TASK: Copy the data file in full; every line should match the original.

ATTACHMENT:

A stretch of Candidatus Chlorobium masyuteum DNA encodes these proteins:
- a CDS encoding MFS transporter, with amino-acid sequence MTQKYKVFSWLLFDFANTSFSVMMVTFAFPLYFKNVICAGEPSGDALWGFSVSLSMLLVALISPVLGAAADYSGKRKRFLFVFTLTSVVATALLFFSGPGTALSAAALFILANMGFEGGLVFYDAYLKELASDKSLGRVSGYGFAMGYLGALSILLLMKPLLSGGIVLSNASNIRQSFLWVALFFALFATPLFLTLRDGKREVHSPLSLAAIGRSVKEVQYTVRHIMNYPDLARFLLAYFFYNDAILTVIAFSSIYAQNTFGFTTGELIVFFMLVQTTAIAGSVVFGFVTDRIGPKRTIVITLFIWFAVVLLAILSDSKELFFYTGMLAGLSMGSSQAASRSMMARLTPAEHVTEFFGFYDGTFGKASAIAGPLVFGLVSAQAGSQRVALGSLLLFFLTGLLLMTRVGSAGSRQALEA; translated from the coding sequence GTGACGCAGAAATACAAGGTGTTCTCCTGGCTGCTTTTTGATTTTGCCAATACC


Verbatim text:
A stretch of Candidatus Chlorobium masyuteum DNA encodes these proteins:
- a CDS encoding MFS transporter, with amino-acid sequence MTQKYKVFSWLLFDFANTSFSVMMVTFAFPLYFKNVICAGEPSGDALWGFSVSLSMLLVALISPVLGAAADYSGKRKRFLFVFTLTSVVATALLFFSGPGTALSAAALFILANMGFEGGLVFYDAYLKELASDKSLGRVSGYGFAMGYLGALSILLLMKPLLSGGIVLSNASNIRQSFLWVALFFALFATPLFLTLRDGKREVHSPLSLAAIGRSVKEVQYTVRHIMNYPDLARFLLAYFFYNDAILTVIAFSSIYAQNTFGFTTGELIVFFMLVQTTAIAGSVVFGFVTDRIGPKRTIVITLFIWFAVVLLAILSDSKELFFYTGMLAGLSMGSSQAASRSMMARLTPAEHVTEFFGFYDGTFGKASAIAGPLVFGLVSAQAGSQRVALGSLLLFFLTGLLLMTRVGSAGSRQALEA; translated from the coding sequence GTGACGCAGAAATACAAGGTGTTCTCCTGGCTGCTTTTTGATTTTGCCAATACC